The sector’s leading lights were full of sporting energy this month – oh, and the Building Awards were back in person
All downhill from here
Now he’ll be freed up, one of the events Mace’s Steve Pycroft will be doing next year is riding across the French Pyrenees for a week or so at the end of May. He’s got the time after calling it a day at Mace and construction in general. To help him get over the cols, he’s enlisted the help of an online coach. Sean Yates is a former professional, a former yellow jersey wearer at the Tour de France and one of the few British cyclists to make the grade in the 1980s when cycling was regarded in the UK as just a fringe sport for oddballs. One of the climbs being tackled by the group, which also includes the boss of Mace’s consulting arm, Jason Millett, is the Col du Tourmalet, the most climbed mountain in Tour de France history. Let’s hope they don’t go down the other side as fast as Yates once did in his racing days – a truly frightening 70mph.
The art of marriage
The Building Awards were held in person for the first time in two years earlier this month, and the nominated charity was Haven House Children’s Hospice. Close to £30,000 was raised for the group, helped by the usual last-minute flurry of bids taking place at the silent auction. One industry chief pondered a deadline-beating offer for some limited edition prints by the artist Damien Hirst. A snip at £15,000. Would he make a bid, my scribe inquired? “I’d like to keep my marriage,” came the reply.
PRs in a spin
Industry flacks – PRs in other words – have been in the wars recently. Mace’s David Hendy returned from his wedding with a broken right hand – after the usual party high jinks saw him fall off somebody’s shoulders. A painful hand didn’t stop his honeymoon and it was only when he got to the hospital on his return that he was told he’d broken a metacarpal. “I just thought it was a bit sore,” he adds. And boxing fan Max Jewell, McAlpine’s external spinner, broke a couple of ribs sparring in the ring the other week. “I let my guard down,” he says, ruefully. “If you want a quote – it hurts.”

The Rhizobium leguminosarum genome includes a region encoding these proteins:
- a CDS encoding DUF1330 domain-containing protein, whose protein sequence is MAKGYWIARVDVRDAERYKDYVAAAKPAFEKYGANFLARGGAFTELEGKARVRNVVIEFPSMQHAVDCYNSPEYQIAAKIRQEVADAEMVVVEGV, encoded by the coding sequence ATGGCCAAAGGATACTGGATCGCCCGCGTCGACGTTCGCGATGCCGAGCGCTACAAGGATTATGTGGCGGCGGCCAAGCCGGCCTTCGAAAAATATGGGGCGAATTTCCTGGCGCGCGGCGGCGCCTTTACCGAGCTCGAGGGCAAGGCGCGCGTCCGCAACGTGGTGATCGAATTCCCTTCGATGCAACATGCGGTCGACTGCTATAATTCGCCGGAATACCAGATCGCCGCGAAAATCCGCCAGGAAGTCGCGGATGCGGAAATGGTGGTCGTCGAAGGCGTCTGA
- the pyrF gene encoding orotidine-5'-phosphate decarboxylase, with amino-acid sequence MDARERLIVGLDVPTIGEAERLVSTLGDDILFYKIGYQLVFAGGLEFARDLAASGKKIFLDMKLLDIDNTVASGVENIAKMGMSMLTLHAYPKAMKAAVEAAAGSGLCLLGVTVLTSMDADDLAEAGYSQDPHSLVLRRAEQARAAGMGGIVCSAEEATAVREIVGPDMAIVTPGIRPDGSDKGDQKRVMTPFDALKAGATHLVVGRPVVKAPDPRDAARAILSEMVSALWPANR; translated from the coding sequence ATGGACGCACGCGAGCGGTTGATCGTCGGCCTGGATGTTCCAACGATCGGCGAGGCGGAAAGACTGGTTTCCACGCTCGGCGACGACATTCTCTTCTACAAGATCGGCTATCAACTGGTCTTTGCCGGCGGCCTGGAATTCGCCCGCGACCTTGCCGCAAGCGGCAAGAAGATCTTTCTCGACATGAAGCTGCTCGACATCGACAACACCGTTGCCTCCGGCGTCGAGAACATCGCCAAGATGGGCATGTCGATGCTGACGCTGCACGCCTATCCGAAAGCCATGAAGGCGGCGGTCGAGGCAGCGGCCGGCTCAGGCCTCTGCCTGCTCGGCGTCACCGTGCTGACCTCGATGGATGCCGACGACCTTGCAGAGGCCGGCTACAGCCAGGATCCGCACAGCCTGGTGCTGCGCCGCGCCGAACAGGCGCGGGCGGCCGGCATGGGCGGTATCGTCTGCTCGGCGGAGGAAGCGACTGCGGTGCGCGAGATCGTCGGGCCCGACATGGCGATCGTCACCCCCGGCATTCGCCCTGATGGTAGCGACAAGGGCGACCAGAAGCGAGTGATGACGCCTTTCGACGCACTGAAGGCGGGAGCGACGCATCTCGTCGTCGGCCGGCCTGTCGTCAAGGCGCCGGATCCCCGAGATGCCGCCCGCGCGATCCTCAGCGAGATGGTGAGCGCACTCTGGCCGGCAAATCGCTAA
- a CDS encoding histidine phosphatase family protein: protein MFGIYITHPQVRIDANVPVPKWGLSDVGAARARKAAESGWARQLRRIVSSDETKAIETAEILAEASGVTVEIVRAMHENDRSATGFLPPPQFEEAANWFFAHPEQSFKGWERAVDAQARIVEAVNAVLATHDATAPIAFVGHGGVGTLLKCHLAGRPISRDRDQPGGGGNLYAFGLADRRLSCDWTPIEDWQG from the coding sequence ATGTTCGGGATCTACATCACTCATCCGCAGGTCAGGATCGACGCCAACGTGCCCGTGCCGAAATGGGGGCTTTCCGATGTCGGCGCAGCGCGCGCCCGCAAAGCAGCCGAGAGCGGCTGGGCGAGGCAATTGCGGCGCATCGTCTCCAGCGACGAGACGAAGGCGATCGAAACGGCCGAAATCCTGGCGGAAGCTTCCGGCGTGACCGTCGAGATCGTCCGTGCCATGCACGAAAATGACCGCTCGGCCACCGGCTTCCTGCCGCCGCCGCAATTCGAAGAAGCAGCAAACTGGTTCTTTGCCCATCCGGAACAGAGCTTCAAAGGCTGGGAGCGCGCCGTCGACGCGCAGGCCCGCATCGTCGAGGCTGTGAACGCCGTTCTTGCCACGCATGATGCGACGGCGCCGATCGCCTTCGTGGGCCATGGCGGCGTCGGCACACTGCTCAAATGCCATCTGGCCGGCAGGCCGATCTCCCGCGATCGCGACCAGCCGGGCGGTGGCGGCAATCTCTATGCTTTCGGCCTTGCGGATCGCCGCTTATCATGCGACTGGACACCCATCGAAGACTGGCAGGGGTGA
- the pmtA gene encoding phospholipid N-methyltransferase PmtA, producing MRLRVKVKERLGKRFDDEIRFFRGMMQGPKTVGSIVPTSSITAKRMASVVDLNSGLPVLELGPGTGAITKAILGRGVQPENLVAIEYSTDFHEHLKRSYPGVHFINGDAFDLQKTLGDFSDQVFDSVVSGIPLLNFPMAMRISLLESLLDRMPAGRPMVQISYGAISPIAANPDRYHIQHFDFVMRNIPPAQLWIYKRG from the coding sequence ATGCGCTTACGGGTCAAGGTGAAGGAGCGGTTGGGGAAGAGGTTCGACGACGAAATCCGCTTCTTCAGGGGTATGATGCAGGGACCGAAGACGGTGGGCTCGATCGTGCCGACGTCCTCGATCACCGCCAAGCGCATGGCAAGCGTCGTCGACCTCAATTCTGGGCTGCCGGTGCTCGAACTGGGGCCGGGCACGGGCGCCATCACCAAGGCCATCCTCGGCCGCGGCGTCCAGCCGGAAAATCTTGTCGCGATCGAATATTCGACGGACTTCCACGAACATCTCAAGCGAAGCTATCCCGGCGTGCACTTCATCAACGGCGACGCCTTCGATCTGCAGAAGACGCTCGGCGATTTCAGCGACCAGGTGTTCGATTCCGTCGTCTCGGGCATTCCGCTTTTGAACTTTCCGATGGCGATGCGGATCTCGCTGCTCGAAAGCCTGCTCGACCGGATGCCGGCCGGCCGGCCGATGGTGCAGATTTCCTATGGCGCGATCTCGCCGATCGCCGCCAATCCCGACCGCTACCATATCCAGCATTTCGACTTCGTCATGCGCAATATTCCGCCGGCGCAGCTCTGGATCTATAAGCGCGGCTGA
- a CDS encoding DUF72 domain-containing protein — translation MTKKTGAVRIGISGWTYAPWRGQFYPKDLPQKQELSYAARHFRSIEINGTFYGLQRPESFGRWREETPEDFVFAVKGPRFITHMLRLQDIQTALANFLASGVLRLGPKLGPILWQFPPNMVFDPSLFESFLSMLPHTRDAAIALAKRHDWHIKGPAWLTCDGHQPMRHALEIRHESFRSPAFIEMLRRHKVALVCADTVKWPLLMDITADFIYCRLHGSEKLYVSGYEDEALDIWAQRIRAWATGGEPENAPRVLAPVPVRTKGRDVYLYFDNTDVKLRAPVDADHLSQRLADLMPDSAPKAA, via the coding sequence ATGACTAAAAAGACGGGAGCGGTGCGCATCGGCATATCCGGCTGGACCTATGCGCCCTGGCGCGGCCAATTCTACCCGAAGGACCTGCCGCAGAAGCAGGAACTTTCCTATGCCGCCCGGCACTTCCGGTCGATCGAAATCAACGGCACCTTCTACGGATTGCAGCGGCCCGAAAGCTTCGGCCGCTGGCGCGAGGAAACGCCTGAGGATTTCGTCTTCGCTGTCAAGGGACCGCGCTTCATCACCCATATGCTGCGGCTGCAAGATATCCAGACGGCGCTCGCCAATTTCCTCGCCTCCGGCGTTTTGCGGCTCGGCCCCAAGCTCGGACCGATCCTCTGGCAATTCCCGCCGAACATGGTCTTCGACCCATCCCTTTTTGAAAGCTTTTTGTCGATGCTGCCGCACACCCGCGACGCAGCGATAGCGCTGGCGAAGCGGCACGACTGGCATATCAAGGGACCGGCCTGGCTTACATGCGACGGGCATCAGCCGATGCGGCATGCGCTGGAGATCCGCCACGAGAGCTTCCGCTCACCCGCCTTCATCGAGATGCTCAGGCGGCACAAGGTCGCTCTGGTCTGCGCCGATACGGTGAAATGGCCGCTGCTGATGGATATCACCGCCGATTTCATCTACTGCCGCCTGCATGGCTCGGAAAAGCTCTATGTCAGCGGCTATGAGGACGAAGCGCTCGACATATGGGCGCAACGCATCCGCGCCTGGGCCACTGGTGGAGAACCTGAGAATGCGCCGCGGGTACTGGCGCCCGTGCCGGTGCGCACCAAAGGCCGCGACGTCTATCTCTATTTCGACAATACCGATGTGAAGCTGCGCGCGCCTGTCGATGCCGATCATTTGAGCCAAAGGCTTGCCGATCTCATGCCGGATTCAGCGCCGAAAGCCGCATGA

How did Norman Foster end up ‘in conversation’ with John Kerry, former US secretary of state, at a breakfast debate for the world’s mayors?
Popping in on the neighbours
Among the events it was possible to attend at COP26 in Glasgow, there was one with quite the billing for an architecture journalist. But how did Norman Foster end up “in conversation” with John Kerry, the former US secretary of state, at a breakfast debate for the world’s mayors? Turns out they are neighbours at Martha’s Vineyard in New England. “Pleasure to be here with my friend … Lord … Norman Foster,” said Kerry. “On Martha’s Vineyard where we are neighbours, he’s just Norman.” You can just imagine the chat over the fence. “You available to do a thing in Glasgow this autumn?”
It’s the game of the name
Haworth Tompkins, the architect that won the Stirling Prize a few years back for designing the Everyman Theatre in Liverpool, commissioned a snapper to take some pics of a recently completed housing scheme in east London. His name? Fred Howarth. Oh crumbs. It just means another opportunity for people like me to tie themselves up in knots trying to make sure his name and that of Haworth Tompkins is spelt right. Turns out it’s not just us hacks who break out in a cold sweat over the name. Lots of staff at the firm also suffer the same dread and have problems spelling it correctly, with a recent company Christmas quiz asking which happens more frequently: Howarth or Tomkins?
Don’t give up the day jog
Well done to the co-founder of construction law specialist Barton Legal who recently became the World Duathlon Champion in her age group. Yes, it’s hats off to Trish Barton for winning the event in Spain, an event that consists of a cycle ride sandwiched between two runs. Winning by two minutes in front of her nearest rival allows me to say, rather lamely, that her feat gives new meaning to the phrase “legal manoeuvres’”.
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